Advisor | Speaker | Media Contributor | Political Pundit

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Accolades

People look to Leah for candid political & advocacy advice, a desire to make a positive impact, and to build community support for a variety of important causes. Here’s what some of those people have to say about her.

See What People Are Saying

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Ken Neumann, Canadian National Director, United Steelworkers

Leah has facilitated important conversations with groups of professional staff and groups of shop-floor union members. Her skill and compassion opened the doors to the kind of honesty and attitude changes we need to shift the conversation between Indigenous and non-Indigenous people in Canada.

—Ken Neumann, Canadian National Director, United Steelworkers

 
 
 
 
 
Leah Gazan an exceptional consultant and advocate for Indigenous people. Her wisdom, kindness, knowledge and endless energy make her an asset to any team. I am privileged to work with Leah with her broad experience and diverse knowledge with regards to Indigenous peoples and survivors. Her commitment to addressing inequities and disparities in Indigenous communities are drivers of change for our nation and an inspiration to me.
— Melanie Morris, Assistant Professor, Métis Pediatric surgeon, Medical Director Winnipeg Global Surgery Office, University of Manitoba
 
 
 
 
 
 
Vicki Chartrand, Associate Professor, Bishop’s University

Leah’s cultural proficiency training provided us with both a philosophical background and practical knowledge to implement the OCAP principles when facilitating research with Indigenous communities. It is clear that her own experiences and advocacy work have allowed her to develop an approach that prioritizes Indigenous wisdom and practice. I highly recommend her expertise for researchers who want to develop a truly collaborative approach in their work with Indigenous peoples.

—Vicki Chartrand, Associate Professor, Bishop’s University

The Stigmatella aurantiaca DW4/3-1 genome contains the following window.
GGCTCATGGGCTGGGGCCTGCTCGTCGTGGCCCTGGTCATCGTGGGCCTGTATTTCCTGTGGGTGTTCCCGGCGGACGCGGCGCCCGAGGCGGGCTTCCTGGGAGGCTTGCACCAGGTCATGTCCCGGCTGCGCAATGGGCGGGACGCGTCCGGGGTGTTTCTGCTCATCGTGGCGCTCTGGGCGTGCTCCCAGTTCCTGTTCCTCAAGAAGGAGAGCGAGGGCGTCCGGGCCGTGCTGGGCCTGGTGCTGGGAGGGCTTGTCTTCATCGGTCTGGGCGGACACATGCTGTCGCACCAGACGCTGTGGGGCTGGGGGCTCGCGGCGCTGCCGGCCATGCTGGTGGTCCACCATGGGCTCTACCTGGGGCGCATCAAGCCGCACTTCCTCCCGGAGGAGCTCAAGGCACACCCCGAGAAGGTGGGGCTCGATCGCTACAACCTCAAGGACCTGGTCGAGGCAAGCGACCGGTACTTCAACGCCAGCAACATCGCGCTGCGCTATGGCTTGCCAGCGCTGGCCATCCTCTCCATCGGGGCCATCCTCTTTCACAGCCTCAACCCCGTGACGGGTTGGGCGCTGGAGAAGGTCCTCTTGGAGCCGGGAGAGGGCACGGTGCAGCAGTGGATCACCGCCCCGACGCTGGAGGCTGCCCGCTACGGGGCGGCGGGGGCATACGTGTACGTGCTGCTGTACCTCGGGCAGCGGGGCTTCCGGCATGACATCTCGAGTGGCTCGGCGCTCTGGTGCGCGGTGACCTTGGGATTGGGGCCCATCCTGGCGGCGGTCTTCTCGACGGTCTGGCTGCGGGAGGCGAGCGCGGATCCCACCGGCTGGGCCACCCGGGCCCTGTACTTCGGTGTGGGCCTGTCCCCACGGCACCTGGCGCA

Niigaan Sinclair, Columnist, The Winnipeg Free Press & Associate Professor, University of Manitoba

Leah Gazan is a thinker and educator who is able to combine a modern, critical sensibility with a sense of humour and humility that both inspires and evokes change. Her experience and leadership is remarkable. From Idle No More to struggles in boardrooms and living rooms I've marched with her, listened to her speak, and appeared in books alongside her. She is a voice everyone - from Indigenous and non-Indigenous communities - needs to hear from.

—Niigaan Sinclair, Columnist, The Winnipeg Free Press & Associate Professor, University of Manitoba

 
 
 
 
 
 
Steve Heinrichs, Indigenous-Settler Relations director, Mennonite Church Canada

"Leah Gazan is a skilled and respectful facilitator, highly knowledgeable in a diverse range of issues related to Indigenous peoples in Canada. This makes her the ideal person to facilitate any meeting or function: with her passion for justice and her keen perspectives on current affairs, Leah creates an atmosphere that encourages healthy and well-informed dialogue."

—Steve Heinrichs, Indigenous-Settler Relations director, Mennonite Church Canada

 
 
 
 
 
 
 
Professor Aimée Craft, Lawyer, University of Ottawa, Anishinaabekwe
 
Leah Gazan is an advocate who knows how to make real and lasting policy change. In her work with families and survivors, Indigenous peoples and allies she walks the walk. Literally. In her quest for the recognition of Indigenous human rights and the implementation of UNDRIP and her tireless advocacy for murdered and missing Indigenous women and girls, she’s journeyed thousands of miles to bring attention to our fundamental rights. It is always a privilege and honour to advocate along side her.
— Professor Aimée Craft, Lawyer, University of Ottawa, Anishinaabekwe
 
 
 
 
 
Leslie Owen, Founder OWEN Media Group Los Angelas California, Award Winning Documentarian

“Leah Gazan is one of the fiercest advocates for the Indigenous community and has been instrumental in providing guidance and resources for our documentary “Gone Missing” which addresses the Murdered and Missing Indigenous Women and Girls in Canada.



From the perspective of a non-Canadian, she has guided us through the culture, history, psychology, and meaningful presence of Indigenous matters with incisive accuracy and delicate sensitivity.



From academia to public speaking, radio and tv commentary, to lending a helping hand in the community where it’s needed, Leah transforms lives fighting for policy change in communities across the country.



I am constantly in awe of all the great work that she continues to do.”

— Leslie Owen, Founder OWEN Media Group Los Angelas California, Award Winning Documentarian

 
 
 
 
 
 
 
 
Ellen Gabriel, Indigenous human rights activist, Kanien'kehá;ka of Kanehsatà:ke

Leah Gazan is a skilled and respectful facilitator, highly knowledgeable in a diverse range of issues related to Indigenous peoples in Canada. This makes her the ideal person to facilitate any meeting or function: with her passion for justice and her keen perspectives on current affairs, Leah creates an atmosphere that encourages healthy and well-informed dialogue.

—Ellen Gabriel, Indigenous human rights activist, Kanien'kehá;ka of Kanehsatà:ke

(Photo Credit: Alan Lissner Photo)